By: Pamela S. Hyde, J.D., SAMHSA Administrator, and Brian Altman, SAMHSA Legislative Director
We both grew up in a time and a place where coming out of the closet, for many people, was a risky proposition. While we were both lucky enough to have the support of many of our loved ones, others in our communities were not so fortunate. Despite the great progress Lesbian, Gay, Bisexual and Transgender individuals in our nation have made in recent years in achieving equality and acceptance, not all families embrace their loved one’s sexual orientation or gender identity. Coming out can still be a frightening, difficult, and in some cases dangerous thing to do. Coming out was then, and is now, brave. And, even months or years later, some families still struggle accepting their relative is LGBT.
That’s why it’s so amazing and inspiring to see young people identifying as LGB, and more recently as transgender. More widespread access to information about sexual orientation, gender identity, and LGBT resources through the internet has contributed to significant changes in how young people learn about LGBT people and their lives. And increasingly, this has helped young people recognize and acknowledge their sexual orientation at much earlier ages than prior generations of LGBT adults.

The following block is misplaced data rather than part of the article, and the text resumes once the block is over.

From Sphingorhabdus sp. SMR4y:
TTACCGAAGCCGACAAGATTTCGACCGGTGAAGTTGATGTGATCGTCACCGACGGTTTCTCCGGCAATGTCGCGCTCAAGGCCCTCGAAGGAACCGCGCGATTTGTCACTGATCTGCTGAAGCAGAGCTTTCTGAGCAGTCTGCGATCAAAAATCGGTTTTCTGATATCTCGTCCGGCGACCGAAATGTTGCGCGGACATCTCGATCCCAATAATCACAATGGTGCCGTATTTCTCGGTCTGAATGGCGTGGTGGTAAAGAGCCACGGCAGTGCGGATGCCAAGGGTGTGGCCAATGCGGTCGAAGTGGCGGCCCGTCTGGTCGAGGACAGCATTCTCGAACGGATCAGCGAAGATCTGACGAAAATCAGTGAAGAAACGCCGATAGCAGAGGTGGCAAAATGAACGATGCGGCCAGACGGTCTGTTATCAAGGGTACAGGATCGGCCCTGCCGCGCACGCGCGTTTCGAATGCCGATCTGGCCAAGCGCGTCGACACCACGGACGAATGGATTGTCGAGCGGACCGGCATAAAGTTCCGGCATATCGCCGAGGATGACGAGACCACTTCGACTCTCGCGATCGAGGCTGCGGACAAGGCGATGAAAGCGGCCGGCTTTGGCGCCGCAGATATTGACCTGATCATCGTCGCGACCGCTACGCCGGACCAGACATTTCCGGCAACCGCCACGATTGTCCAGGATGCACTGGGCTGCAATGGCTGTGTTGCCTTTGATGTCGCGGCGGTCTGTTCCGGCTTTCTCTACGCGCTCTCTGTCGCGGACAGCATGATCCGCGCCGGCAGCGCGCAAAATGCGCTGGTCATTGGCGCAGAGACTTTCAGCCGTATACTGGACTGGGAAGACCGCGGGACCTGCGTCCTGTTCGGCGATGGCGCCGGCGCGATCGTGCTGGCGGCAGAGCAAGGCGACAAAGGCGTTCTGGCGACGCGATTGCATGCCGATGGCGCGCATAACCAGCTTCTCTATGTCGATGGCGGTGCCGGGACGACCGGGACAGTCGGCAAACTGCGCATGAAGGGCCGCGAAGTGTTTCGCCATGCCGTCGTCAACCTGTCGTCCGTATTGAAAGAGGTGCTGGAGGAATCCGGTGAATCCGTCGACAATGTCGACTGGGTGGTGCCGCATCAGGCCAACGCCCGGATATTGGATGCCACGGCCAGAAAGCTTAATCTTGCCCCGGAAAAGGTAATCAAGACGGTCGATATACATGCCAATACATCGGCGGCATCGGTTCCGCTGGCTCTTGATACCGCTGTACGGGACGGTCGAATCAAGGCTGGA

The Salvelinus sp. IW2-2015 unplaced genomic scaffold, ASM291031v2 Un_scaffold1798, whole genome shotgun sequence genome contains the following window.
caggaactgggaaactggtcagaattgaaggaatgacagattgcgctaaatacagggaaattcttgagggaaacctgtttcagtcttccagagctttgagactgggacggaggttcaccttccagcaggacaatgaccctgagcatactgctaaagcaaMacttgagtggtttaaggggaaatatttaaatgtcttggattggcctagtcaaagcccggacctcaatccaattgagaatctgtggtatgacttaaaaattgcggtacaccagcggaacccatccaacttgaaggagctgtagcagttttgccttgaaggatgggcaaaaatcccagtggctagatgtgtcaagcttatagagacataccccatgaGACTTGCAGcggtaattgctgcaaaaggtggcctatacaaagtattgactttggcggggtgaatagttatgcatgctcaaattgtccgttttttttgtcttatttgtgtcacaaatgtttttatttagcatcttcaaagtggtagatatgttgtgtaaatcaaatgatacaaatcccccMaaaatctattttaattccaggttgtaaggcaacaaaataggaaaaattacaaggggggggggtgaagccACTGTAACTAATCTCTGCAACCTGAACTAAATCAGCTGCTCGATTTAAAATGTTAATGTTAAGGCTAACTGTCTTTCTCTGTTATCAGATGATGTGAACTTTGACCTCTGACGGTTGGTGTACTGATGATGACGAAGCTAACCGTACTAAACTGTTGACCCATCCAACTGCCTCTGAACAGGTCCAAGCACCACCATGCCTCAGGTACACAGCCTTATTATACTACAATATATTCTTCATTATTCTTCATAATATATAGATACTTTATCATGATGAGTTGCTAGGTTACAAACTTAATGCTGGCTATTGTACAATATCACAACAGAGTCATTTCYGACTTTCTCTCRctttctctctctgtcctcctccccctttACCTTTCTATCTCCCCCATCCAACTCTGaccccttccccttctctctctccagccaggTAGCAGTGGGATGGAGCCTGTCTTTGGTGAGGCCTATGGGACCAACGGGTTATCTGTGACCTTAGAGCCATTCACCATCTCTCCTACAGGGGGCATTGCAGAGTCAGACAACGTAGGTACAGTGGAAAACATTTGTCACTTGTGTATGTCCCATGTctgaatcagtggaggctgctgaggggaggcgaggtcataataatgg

Even so, coming out as an adolescent or young adult is an especially courageous thing to do—particularly in places where friends, family, peers and even care providers might react negatively to the news. That’s why we’re so pleased to announce SAMHSA’s new resource, “A Practitioner’s Resource Guide: Helping Families to Support Their LGBT Children.”
This resource guide, developed by SAMHSA and the Family Acceptance Project, is intended to help practitioners who work in a wide range of settings understand the critical role of family acceptance and rejection in contributing to the health and well-being of individuals who identify as LGBT. This includes people who work in primary care, behavioral health, school-based services, family service agencies, homeless and run-away programs, and foster care and juvenile justice settings. We hope the guide will help practitioners implement best practices in engaging and helping families and caregivers to support their LGBT youth and adult family members.
Research shows that families of LGBT adolescents contribute significantly to their children’s health and well-being. Consider these stunning statistics. Compared with peers from families that reported no or low levels of family rejection, LGBT young adults who reported high levels of family rejection during adolescence were:
• 8.4 times more likely to report having attempted suicide;
• 5.9 times more likely to report high levels of depression;
• 3.4 times more likely to use illegal drugs; and
• 3.4 times more likely to report having engaged in unprotected sexual intercourse
It is obvious that LGBT individuals are happier, healthier, and have a brighter future in general when they are accepted for who they are by their families. It is our sincere hope that this new resource guide helps practitioners implement best practices in engaging and helping families and caregivers to support their LGBT family members. Coming out can be difficult, but with the love and support of family, LGBT individuals achieve better health outcomes and lead happier lives.